Theory of the electronic states of semiconductor heterostructures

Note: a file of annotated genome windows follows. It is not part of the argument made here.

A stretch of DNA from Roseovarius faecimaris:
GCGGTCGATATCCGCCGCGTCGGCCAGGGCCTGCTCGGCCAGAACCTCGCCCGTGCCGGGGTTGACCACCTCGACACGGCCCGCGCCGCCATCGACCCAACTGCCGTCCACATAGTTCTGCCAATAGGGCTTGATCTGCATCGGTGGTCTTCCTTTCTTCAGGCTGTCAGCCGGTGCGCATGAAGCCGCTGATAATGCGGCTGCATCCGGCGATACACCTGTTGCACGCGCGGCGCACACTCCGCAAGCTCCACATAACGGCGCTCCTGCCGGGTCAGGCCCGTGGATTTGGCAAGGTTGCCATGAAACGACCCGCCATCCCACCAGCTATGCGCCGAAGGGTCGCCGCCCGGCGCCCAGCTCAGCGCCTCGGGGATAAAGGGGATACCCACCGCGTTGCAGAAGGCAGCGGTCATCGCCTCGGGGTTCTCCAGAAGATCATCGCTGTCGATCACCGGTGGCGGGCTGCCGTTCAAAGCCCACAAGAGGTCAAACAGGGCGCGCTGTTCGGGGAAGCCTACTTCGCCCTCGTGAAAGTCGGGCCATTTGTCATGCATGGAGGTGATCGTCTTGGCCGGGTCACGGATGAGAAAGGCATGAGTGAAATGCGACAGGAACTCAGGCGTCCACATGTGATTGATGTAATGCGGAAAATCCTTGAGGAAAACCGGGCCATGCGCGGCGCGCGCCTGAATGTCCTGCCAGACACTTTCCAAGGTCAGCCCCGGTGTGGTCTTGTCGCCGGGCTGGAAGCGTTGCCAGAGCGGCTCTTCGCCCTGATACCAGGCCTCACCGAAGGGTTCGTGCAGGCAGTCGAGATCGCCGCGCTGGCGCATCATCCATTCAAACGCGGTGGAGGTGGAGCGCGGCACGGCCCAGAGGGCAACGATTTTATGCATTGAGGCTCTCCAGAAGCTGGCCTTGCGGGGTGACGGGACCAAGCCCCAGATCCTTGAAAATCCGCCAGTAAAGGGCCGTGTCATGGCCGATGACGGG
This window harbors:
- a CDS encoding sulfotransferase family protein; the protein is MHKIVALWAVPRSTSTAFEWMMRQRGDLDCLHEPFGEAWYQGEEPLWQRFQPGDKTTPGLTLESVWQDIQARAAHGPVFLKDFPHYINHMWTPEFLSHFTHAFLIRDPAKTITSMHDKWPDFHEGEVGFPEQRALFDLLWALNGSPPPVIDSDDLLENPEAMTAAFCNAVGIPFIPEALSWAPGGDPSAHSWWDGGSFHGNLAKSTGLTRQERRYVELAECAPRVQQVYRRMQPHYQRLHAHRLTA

This thesis is concerned with theoretical calculations of the properties of electronic bound states in semiconductor heterostructures. The complex band structure empirical pseudopotential method (EPM) is used as the foundation of the work. Spin orbit coupling and strain effects (due to lattice mismatch) are included in familiar ways, as is the transfer matrix method, allowing the study of arbitrarily configured heterostructures. These techniques are used to investigate the unusually deep InAs/AlSb conduction band well. The strong possibility of intraband transitions at electro magnetic wavelengths around 1.55µm is predicted, with corresponding enhanced momentum matrix elements and joint density of states over interband transitions. An InAs/GaSb/AlSb asymmetric well is investigated, paying particular attention to the bound states in the vicinity of the InAs/GaSb band overlap. The electron-like states are found to cross with heavy hole and anti-cross with light hole-like states, as a function of heterostructure dimension or applied electrostatic field. This is analogous to the hybridisation of states in the in-plane band structure, except that for zero in-plane wave vector there can be no appreciable hybridisation of electron and heavy hole states. A technique is described that has been developed to extract envelope functions from heterostructure wavefunctions calculated using the realistic complex band structure EPM approach. These envelope functions conform to Burt’s theory (M. G. Burt, J. Phys.: Condens. Matt. 4, 6651 (1992)) in that they are uniquely defined, continuous and smooth over all space. Comparisons with traditional effective mass envelope functions are made. The extracted envelope functions are used to demonstrate conclusively Burt's predictions (M. G. Burt, Superlatt. Mi- crostruct. 17, 335 (1995)) concerning the inadequacy of certain approximations for the calculation of interband dipole matrix elements and charge oscillation. Finally, the issue of k • p operator ordering is convincingly settled, in favour of 'ordered' over 'symmetrised' Hamiltonians, by comparison to EPM calculations, and using EPM derived k • p parameters.